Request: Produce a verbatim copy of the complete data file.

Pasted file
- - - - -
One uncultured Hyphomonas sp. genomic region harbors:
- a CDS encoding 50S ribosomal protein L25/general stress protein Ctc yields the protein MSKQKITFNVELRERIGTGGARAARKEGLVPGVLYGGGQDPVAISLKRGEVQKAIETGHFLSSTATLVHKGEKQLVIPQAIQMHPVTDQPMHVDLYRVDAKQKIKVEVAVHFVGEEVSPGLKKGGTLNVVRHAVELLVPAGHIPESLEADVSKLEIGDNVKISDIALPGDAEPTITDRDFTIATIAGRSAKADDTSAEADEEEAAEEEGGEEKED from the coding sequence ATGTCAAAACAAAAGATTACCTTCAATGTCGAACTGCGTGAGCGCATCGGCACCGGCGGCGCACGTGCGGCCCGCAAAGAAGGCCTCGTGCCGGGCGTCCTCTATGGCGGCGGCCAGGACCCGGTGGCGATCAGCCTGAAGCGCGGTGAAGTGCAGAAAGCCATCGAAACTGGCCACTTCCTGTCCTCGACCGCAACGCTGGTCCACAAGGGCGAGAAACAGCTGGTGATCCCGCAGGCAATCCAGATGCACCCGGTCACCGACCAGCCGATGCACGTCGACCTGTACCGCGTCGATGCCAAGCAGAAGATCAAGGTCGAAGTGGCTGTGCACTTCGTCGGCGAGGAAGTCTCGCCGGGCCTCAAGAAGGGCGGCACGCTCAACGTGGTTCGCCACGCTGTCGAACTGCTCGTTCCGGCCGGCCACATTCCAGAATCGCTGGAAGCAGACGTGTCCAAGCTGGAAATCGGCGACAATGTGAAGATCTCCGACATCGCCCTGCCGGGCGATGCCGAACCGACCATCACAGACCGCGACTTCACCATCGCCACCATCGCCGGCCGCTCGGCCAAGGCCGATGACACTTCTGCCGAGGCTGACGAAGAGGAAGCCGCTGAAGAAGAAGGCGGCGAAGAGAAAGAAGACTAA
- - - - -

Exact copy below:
One uncultured Hyphomonas sp. genomic region harbors:
- a CDS encoding 50S ribosomal protein L25/general stress protein Ctc yields the protein MSKQKITFNVELRERIGTGGARAARKEGLVPGVLYGGGQDPVAISLKRGEVQKAIETGHFLSSTATLVHKGEKQLVIPQAIQMHPVTDQPMHVDLYRVDAKQKIKVEVAVHFVGEEVSPGLKKGGTLNVVRHAVELLVPAGHIPESLEADVSKLEIGDNVKISDIALPGDAEPTITDRDFTIATIAGRSAKADDTSAEADEEEAAEEEGGEEKED from the coding sequence ATGTCAAAACAAAAGATTACCTTCAATGTCGAACTGCGTGAGCGCATCGGCACCGGCGGCGCACGTGCGGCCCGCAAAGAAGGCCTCGTGCCGGGCGTCCTCTATGGCGGCGGCCAGGACCCGGTGGCGATCAGCCTGAAGCGCGGTGAAGTGCAGAAAGCCATCGAAACTGGCCACTTCCTGTCCTCGACCGCAACGCTGGTCCACAAGGGCGAGAAACAGCTGGTGATCCCGCAGGCAATCCAGATGCACCCGGTCACCGACCAGCCGATGCACGTCGACCTGTACCGCGTCGATGCCAAGCAGAAGATCAAGGTCGAAGTGGCTGTGCACTTCGTCGGCGAGGAAGTCTCGCCGGGCCTCAAGAAGGGCGGCACGCTCAACGTGGTTCGCCACGCTGTCGAACTGCTCGTTCCGGCCGGCCACATTCCAGAATCGCTGGAAGCAGACGTGTCCAAGCTGGAAATCGGCGACAATGTGAAGATCTCCGACATCGCCCTGCCGGGCGATGCCGAACCGACCATCACAGACCGCGACTTCACCATCGCCACCATCGCCGGCCGCTCGGCCAAGGCCGATGACACTTCTGCCGAGGCTGACGAAGAGGAAGCCGCTGAAGAAGAAGGCGGCGAAGAGAAAGAAGACTAA